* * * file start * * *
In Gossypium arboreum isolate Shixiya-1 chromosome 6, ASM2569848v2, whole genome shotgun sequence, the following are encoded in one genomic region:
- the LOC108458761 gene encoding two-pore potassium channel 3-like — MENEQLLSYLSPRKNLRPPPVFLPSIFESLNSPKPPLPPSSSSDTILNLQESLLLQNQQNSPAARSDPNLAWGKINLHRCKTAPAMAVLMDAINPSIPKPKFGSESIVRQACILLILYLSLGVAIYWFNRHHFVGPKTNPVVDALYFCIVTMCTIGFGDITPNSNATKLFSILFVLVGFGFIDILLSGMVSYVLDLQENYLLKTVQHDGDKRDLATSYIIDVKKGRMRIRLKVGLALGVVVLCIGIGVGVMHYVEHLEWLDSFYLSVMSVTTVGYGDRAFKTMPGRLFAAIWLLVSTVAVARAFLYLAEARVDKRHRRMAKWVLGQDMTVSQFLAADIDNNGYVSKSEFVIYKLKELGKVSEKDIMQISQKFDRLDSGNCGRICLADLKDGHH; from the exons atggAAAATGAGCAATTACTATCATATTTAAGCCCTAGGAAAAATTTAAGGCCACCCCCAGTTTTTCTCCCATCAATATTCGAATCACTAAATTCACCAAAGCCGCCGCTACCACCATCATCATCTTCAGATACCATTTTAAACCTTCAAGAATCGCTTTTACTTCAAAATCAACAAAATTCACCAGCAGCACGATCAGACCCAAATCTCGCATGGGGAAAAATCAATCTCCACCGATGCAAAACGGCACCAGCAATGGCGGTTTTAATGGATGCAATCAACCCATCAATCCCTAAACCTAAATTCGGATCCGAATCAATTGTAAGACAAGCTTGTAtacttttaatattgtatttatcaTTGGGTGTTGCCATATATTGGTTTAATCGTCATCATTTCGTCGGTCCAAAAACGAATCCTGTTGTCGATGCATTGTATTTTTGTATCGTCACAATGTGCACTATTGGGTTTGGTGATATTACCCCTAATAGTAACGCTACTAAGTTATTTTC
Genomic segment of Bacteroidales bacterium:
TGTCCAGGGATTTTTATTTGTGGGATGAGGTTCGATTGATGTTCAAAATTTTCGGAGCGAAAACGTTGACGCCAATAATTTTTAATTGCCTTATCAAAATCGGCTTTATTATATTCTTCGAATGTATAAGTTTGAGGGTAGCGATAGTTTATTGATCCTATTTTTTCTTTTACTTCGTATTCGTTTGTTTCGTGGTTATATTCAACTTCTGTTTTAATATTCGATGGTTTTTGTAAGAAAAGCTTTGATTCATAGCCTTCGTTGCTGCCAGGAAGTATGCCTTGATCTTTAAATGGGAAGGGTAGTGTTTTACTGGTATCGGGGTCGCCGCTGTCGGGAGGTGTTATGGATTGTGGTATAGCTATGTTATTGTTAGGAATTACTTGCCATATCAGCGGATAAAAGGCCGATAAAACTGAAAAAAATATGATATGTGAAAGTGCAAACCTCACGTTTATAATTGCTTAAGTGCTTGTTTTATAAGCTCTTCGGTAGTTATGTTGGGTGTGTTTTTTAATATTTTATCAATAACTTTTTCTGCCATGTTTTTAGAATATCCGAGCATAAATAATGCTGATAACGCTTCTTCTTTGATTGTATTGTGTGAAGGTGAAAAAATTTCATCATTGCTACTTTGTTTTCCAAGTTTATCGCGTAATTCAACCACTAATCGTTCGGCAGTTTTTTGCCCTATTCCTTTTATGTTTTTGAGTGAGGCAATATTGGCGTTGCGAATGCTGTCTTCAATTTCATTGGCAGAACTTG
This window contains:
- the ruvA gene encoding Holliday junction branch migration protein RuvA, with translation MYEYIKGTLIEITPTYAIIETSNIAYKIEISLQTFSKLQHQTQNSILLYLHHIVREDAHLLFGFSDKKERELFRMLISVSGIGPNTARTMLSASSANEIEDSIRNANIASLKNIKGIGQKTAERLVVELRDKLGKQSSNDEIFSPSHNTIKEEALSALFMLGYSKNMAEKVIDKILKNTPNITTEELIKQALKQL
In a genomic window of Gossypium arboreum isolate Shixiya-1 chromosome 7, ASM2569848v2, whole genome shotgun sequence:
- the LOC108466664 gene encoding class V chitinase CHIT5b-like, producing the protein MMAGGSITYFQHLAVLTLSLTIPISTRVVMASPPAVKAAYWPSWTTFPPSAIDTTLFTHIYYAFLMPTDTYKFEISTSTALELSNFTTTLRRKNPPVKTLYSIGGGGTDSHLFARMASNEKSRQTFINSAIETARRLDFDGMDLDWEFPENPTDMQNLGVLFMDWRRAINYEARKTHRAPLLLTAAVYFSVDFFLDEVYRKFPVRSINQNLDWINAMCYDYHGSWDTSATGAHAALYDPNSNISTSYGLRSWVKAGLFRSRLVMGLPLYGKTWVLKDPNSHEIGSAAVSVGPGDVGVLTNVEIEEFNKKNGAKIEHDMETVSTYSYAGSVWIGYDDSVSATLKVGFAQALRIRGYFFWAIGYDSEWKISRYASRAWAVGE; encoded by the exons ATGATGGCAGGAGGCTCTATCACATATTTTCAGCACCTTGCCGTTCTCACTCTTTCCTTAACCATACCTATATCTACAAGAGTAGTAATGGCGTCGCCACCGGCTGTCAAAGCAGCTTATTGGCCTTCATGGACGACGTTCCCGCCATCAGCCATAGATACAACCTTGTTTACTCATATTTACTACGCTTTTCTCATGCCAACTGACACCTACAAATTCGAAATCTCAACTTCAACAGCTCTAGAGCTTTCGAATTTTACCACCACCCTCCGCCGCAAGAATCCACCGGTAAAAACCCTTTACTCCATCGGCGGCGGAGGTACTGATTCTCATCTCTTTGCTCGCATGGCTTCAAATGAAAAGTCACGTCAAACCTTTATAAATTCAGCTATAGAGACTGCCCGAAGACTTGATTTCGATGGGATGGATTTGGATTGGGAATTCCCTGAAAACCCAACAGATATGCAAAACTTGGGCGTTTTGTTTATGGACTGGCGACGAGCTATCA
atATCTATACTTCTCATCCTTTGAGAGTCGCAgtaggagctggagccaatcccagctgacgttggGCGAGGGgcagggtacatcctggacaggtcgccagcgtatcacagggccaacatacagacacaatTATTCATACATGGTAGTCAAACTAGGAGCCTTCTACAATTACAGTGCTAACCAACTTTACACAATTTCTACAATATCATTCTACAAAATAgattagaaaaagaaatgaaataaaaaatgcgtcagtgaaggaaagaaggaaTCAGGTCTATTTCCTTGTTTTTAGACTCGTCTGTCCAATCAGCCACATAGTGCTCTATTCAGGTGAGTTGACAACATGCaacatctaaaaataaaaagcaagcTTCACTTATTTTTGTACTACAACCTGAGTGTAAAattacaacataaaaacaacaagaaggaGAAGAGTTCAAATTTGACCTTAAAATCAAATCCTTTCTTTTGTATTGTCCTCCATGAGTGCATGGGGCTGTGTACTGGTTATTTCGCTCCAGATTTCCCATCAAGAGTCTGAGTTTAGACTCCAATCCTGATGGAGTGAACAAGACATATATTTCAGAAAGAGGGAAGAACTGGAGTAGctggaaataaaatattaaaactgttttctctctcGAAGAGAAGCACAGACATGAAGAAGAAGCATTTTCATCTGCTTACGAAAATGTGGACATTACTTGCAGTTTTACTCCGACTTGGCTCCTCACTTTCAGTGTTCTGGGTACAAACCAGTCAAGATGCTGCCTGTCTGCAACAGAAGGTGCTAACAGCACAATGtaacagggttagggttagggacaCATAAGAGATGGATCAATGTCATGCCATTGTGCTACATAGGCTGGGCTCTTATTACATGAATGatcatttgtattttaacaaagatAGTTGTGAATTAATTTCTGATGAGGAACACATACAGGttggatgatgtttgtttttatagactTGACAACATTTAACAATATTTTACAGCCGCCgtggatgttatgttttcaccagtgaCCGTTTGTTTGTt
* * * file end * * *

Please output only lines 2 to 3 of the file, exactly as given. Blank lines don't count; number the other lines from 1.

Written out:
- the LOC108458761 gene encoding two-pore potassium channel 3-like — MENEQLLSYLSPRKNLRPPPVFLPSIFESLNSPKPPLPPSSSSDTILNLQESLLLQNQQNSPAARSDPNLAWGKINLHRCKTAPAMAVLMDAINPSIPKPKFGSESIVRQACILLILYLSLGVAIYWFNRHHFVGPKTNPVVDALYFCIVTMCTIGFGDITPNSNATKLFSILFVLVGFGFIDILLSGMVSYVLDLQENYLLKTVQHDGDKRDLATSYIIDVKKGRMRIRLKVGLALGVVVLCIGIGVGVMHYVEHLEWLDSFYLSVMSVTTVGYGDRAFKTMPGRLFAAIWLLVSTVAVARAFLYLAEARVDKRHRRMAKWVLGQDMTVSQFLAADIDNNGYVSKSEFVIYKLKELGKVSEKDIMQISQKFDRLDSGNCGRICLADLKDGHH; from the exons atggAAAATGAGCAATTACTATCATATTTAAGCCCTAGGAAAAATTTAAGGCCACCCCCAGTTTTTCTCCCATCAATATTCGAATCACTAAATTCACCAAAGCCGCCGCTACCACCATCATCATCTTCAGATACCATTTTAAACCTTCAAGAATCGCTTTTACTTCAAAATCAACAAAATTCACCAGCAGCACGATCAGACCCAAATCTCGCATGGGGAAAAATCAATCTCCACCGATGCAAAACGGCACCAGCAATGGCGGTTTTAATGGATGCAATCAACCCATCAATCCCTAAACCTAAATTCGGATCCGAATCAATTGTAAGACAAGCTTGTAtacttttaatattgtatttatcaTTGGGTGTTGCCATATATTGGTTTAATCGTCATCATTTCGTCGGTCCAAAAACGAATCCTGTTGTCGATGCATTGTATTTTTGTATCGTCACAATGTGCACTATTGGGTTTGGTGATATTACCCCTAATAGTAACGCTACTAAGTTATTTTC
Genomic segment of Bacteroidales bacterium: